Losses on JPMorgan Chase’s bungled trade could total as much as $9 billion, far exceeding earlier public estimates, according to people who have been briefed on the situation.The derivatives trade, made with massively leveraged bets, dwarf the economies of the world. The money they steal from you they blow on cocaine, hookers and legal gambling, also known as derivatives.
These are the guys we mortgaged our future for to bail them out in 2008-2009. In fact, the TARP banks significantly increased their riskier bets after the bailout.
So why isn't the government doing anything about this systemic theft of the working class by the major banks? Why should they when they are engaging in the same game of stealing from the poor?
It's not just the private sector preying on the poor. Local governments are discovering that they can partially make up for declining tax revenues through fines, fees and other costs imposed on indigent defendants, often for crimes no more dastardly than driving with a suspended license. And if that seems like an inefficient way to make money, given the high cost of locking people up, a growing number of jurisdictions have taken to charging defendants for their court costs and even the price of occupying a jail cell.If voting could really change things, it would be illegal. — Revolution Books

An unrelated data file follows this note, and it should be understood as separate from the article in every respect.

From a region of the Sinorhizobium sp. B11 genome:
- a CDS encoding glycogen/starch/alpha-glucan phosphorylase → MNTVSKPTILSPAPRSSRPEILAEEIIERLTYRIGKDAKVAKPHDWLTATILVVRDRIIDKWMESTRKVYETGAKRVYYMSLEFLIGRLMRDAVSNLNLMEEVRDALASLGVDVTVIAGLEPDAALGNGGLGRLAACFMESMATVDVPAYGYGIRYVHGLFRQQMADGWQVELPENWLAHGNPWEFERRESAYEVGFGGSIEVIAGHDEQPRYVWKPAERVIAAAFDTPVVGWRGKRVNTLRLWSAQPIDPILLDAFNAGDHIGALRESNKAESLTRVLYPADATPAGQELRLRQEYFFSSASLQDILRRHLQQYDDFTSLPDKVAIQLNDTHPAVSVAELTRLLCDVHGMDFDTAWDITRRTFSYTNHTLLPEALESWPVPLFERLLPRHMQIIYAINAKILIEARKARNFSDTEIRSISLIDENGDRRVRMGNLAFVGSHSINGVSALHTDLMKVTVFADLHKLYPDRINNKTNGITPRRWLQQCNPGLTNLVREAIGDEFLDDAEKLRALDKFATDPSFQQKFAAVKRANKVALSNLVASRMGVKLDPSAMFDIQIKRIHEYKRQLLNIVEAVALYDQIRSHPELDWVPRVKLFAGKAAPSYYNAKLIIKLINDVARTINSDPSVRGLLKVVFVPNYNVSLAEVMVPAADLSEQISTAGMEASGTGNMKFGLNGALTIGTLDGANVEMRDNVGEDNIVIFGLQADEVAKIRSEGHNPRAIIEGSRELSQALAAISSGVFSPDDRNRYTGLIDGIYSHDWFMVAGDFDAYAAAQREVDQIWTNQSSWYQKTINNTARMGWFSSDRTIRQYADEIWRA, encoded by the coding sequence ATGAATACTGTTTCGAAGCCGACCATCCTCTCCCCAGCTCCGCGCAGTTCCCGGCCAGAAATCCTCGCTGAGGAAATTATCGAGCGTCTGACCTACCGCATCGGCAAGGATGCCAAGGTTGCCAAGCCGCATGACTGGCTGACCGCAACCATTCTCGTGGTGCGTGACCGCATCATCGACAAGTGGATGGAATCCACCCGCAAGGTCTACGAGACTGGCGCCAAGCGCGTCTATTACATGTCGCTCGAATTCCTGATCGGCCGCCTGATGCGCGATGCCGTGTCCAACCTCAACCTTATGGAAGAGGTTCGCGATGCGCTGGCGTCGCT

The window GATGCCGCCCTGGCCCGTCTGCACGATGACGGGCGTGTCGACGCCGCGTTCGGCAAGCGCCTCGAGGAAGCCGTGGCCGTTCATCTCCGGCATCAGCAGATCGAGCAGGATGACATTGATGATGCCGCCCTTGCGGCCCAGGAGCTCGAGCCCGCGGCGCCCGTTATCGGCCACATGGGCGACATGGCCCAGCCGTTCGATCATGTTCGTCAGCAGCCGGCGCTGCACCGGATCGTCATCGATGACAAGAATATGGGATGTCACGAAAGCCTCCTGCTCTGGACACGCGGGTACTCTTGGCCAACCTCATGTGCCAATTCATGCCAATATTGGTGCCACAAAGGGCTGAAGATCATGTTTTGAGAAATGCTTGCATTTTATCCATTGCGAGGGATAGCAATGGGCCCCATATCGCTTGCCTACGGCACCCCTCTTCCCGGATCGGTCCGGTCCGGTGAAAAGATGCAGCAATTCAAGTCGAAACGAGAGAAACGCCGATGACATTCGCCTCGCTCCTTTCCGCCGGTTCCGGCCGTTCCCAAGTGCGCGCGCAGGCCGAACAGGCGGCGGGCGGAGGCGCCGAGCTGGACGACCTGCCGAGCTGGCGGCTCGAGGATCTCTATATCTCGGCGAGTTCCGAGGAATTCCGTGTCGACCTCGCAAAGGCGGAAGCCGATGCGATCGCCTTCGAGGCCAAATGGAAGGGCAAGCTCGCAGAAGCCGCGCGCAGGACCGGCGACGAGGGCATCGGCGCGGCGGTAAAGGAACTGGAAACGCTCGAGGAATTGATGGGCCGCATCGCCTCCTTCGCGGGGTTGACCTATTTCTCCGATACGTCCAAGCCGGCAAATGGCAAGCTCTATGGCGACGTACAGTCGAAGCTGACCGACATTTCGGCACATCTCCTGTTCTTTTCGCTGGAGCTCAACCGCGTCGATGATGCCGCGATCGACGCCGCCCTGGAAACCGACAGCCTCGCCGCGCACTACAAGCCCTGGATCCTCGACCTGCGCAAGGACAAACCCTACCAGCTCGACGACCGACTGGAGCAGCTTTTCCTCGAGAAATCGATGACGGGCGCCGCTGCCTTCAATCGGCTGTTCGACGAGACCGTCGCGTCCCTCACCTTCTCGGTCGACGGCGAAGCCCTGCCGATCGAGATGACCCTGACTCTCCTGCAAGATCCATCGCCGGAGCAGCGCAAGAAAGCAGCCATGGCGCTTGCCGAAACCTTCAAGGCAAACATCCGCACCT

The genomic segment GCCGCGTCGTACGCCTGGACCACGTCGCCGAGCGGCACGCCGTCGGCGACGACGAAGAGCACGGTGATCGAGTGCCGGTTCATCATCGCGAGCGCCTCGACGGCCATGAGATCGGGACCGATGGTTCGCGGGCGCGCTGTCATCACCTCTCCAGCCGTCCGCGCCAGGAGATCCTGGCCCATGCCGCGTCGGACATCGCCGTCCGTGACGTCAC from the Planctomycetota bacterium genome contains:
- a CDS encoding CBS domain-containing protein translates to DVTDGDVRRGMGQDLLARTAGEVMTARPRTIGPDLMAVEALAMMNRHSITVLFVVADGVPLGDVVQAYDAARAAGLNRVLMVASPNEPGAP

We have arrived at a terrible place. The government no longer exists for the people, but to prey on the people. Petty crimes without victims are cracked down upon with police state brutality. Corporations, banks in particular, are calling all the shots, and they openly defy a legal system that no longer applies to them.
To make it worse, the corporations are being run by insane gamblers who seem determined to destroy everything in order to satisfy their gambling fix.
Things are so broken that comparisons to the late Roman Empire no longer seem like hyperbole. The system is long past the point of being able to fix itself. No amount of regulators will change things if the regulators won't uphold the law. No amount of fines will change things if the fines are only token amounts, without prosecutions. Only a determined, global, grassroots movement willing to defy police repression can change the system.